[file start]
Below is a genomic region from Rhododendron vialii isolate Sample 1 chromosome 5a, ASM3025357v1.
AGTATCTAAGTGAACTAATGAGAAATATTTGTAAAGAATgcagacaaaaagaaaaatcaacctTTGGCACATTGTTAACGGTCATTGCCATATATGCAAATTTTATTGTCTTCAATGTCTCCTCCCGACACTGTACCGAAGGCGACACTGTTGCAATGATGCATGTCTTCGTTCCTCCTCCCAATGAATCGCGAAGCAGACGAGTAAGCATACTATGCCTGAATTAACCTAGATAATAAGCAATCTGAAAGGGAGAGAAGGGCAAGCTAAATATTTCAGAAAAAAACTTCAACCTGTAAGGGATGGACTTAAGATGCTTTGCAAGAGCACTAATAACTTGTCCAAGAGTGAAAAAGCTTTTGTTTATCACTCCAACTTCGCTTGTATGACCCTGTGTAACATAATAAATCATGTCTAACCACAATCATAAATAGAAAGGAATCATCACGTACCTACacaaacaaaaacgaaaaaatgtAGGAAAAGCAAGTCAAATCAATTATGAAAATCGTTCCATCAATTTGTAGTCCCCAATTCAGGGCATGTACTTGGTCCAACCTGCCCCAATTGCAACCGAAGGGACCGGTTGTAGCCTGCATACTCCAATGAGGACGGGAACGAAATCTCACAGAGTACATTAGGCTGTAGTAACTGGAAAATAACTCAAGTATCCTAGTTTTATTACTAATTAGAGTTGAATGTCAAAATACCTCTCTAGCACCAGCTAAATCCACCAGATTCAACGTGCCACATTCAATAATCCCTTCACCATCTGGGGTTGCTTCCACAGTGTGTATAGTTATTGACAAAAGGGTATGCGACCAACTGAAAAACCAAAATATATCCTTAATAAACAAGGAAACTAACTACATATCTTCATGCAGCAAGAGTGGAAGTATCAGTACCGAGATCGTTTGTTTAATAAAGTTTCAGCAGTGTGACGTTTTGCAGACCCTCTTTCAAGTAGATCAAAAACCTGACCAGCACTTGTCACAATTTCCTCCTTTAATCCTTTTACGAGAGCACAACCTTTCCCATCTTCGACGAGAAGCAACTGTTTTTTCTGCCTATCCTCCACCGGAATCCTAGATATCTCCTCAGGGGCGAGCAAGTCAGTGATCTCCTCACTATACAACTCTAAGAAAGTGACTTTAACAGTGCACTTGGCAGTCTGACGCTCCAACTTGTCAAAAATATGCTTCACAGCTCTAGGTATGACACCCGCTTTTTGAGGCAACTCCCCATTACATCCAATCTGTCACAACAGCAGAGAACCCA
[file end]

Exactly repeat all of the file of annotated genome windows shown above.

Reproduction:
Below is a genomic region from Rhododendron vialii isolate Sample 1 chromosome 5a, ASM3025357v1.
AGTATCTAAGTGAACTAATGAGAAATATTTGTAAAGAATgcagacaaaaagaaaaatcaacctTTGGCACATTGTTAACGGTCATTGCCATATATGCAAATTTTATTGTCTTCAATGTCTCCTCCCGACACTGTACCGAAGGCGACACTGTTGCAATGATGCATGTCTTCGTTCCTCCTCCCAATGAATCGCGAAGCAGACGAGTAAGCATACTATGCCTGAATTAACCTAGATAATAAGCAATCTGAAAGGGAGAGAAGGGCAAGCTAAATATTTCAGAAAAAAACTTCAACCTGTAAGGGATGGACTTAAGATGCTTTGCAAGAGCACTAATAACTTGTCCAAGAGTGAAAAAGCTTTTGTTTATCACTCCAACTTCGCTTGTATGACCCTGTGTAACATAATAAATCATGTCTAACCACAATCATAAATAGAAAGGAATCATCACGTACCTACacaaacaaaaacgaaaaaatgtAGGAAAAGCAAGTCAAATCAATTATGAAAATCGTTCCATCAATTTGTAGTCCCCAATTCAGGGCATGTACTTGGTCCAACCTGCCCCAATTGCAACCGAAGGGACCGGTTGTAGCCTGCATACTCCAATGAGGACGGGAACGAAATCTCACAGAGTACATTAGGCTGTAGTAACTGGAAAATAACTCAAGTATCCTAGTTTTATTACTAATTAGAGTTGAATGTCAAAATACCTCTCTAGCACCAGCTAAATCCACCAGATTCAACGTGCCACATTCAATAATCCCTTCACCATCTGGGGTTGCTTCCACAGTGTGTATAGTTATTGACAAAAGGGTATGCGACCAACTGAAAAACCAAAATATATCCTTAATAAACAAGGAAACTAACTACATATCTTCATGCAGCAAGAGTGGAAGTATCAGTACCGAGATCGTTTGTTTAATAAAGTTTCAGCAGTGTGACGTTTTGCAGACCCTCTTTCAAGTAGATCAAAAACCTGACCAGCACTTGTCACAATTTCCTCCTTTAATCCTTTTACGAGAGCACAACCTTTCCCATCTTCGACGAGAAGCAACTGTTTTTTCTGCCTATCCTCCACCGGAATCCTAGATATCTCCTCAGGGGCGAGCAAGTCAGTGATCTCCTCACTATACAACTCTAAGAAAGTGACTTTAACAGTGCACTTGGCAGTCTGACGCTCCAACTTGTCAAAAATATGCTTCACAGCTCTAGGTATGACACCCGCTTTTTGAGGCAACTCCCCATTACATCCAATCTGTCACAACAGCAGAGAACCCA